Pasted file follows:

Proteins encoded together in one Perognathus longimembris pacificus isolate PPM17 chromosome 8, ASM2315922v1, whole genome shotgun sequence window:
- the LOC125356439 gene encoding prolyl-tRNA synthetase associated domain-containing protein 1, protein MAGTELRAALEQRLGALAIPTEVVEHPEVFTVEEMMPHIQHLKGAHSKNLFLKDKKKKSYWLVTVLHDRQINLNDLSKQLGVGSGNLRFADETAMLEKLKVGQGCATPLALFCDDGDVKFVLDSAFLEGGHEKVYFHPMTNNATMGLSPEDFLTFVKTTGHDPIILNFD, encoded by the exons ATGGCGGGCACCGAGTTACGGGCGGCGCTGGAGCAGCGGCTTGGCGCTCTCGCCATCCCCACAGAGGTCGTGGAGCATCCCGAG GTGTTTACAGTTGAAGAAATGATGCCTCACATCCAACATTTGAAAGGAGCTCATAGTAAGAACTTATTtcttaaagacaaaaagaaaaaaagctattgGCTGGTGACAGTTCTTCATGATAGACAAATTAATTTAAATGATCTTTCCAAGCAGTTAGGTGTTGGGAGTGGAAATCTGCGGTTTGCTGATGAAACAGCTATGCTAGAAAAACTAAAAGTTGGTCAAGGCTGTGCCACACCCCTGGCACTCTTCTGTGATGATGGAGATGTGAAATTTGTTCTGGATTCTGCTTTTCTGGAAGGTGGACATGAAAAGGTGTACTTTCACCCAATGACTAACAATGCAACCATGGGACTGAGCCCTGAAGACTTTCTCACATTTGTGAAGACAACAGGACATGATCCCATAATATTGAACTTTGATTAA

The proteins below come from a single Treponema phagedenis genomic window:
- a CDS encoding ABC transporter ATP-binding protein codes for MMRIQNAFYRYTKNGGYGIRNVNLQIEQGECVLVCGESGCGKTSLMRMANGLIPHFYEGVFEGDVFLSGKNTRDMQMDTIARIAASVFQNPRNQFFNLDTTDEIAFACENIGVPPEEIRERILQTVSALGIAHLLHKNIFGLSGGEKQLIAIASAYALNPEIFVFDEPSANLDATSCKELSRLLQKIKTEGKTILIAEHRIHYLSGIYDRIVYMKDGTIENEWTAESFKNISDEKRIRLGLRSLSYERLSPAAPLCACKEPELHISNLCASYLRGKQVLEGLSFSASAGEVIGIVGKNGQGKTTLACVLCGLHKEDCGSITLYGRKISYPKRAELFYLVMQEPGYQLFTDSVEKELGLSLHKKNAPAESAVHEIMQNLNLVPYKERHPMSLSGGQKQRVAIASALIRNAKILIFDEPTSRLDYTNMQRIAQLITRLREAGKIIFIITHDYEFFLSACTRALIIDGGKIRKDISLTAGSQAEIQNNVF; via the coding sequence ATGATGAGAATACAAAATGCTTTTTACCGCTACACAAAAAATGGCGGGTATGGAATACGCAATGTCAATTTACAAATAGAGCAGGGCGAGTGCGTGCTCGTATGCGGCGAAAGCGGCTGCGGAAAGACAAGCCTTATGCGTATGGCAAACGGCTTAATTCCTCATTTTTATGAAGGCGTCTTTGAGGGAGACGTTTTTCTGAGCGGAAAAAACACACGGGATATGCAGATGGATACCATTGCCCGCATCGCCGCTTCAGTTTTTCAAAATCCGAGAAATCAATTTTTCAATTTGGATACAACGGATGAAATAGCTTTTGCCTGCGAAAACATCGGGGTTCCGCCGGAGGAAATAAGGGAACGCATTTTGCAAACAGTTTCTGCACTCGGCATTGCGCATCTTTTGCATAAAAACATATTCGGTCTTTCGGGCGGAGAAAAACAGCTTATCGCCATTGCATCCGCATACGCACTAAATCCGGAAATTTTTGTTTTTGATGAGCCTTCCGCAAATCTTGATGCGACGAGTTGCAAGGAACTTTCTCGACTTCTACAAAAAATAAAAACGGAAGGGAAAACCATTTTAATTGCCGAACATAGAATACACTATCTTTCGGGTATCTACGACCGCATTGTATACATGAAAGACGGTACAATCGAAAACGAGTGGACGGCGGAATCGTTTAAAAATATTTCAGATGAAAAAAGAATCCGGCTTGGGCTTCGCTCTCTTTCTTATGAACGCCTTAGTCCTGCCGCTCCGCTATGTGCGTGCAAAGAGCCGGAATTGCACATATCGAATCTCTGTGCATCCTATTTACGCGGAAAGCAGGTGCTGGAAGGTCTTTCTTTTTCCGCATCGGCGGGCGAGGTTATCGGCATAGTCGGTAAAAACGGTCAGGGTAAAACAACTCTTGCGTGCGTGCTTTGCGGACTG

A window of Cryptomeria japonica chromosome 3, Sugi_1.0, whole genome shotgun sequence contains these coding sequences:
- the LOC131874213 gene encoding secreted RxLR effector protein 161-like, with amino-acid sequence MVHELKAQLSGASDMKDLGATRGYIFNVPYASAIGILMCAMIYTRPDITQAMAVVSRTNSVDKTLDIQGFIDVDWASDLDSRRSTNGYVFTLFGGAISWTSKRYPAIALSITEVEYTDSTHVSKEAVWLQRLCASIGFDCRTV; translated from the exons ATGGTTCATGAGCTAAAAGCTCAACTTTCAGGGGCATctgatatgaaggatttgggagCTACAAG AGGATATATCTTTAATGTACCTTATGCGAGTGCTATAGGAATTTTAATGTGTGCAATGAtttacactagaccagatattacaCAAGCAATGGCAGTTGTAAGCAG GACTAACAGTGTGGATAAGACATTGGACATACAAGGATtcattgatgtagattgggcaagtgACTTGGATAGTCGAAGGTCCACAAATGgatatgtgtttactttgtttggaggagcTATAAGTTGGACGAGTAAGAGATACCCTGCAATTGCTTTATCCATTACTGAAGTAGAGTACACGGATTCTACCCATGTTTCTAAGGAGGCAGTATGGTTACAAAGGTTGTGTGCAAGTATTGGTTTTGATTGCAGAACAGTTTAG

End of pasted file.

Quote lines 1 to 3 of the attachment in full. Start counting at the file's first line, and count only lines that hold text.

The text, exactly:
Proteins encoded together in one Perognathus longimembris pacificus isolate PPM17 chromosome 8, ASM2315922v1, whole genome shotgun sequence window:
- the LOC125356439 gene encoding prolyl-tRNA synthetase associated domain-containing protein 1, protein MAGTELRAALEQRLGALAIPTEVVEHPEVFTVEEMMPHIQHLKGAHSKNLFLKDKKKKSYWLVTVLHDRQINLNDLSKQLGVGSGNLRFADETAMLEKLKVGQGCATPLALFCDDGDVKFVLDSAFLEGGHEKVYFHPMTNNATMGLSPEDFLTFVKTTGHDPIILNFD, encoded by the exons ATGGCGGGCACCGAGTTACGGGCGGCGCTGGAGCAGCGGCTTGGCGCTCTCGCCATCCCCACAGAGGTCGTGGAGCATCCCGAG GTGTTTACAGTTGAAGAAATGATGCCTCACATCCAACATTTGAAAGGAGCTCATAGTAAGAACTTATTtcttaaagacaaaaagaaaaaaagctattgGCTGGTGACAGTTCTTCATGATAGACAAATTAATTTAAATGATCTTTCCAAGCAGTTAGGTGTTGGGAGTGGAAATCTGCGGTTTGCTGATGAAACAGCTATGCTAGAAAAACTAAAAGTTGGTCAAGGCTGTGCCACACCCCTGGCACTCTTCTGTGATGATGGAGATGTGAAATTTGTTCTGGATTCTGCTTTTCTGGAAGGTGGACATGAAAAGGTGTACTTTCACCCAATGACTAACAATGCAACCATGGGACTGAGCCCTGAAGACTTTCTCACATTTGTGAAGACAACAGGACATGATCCCATAATATTGAACTTTGATTAA

The proteins below come from a single Treponema phagedenis genomic window: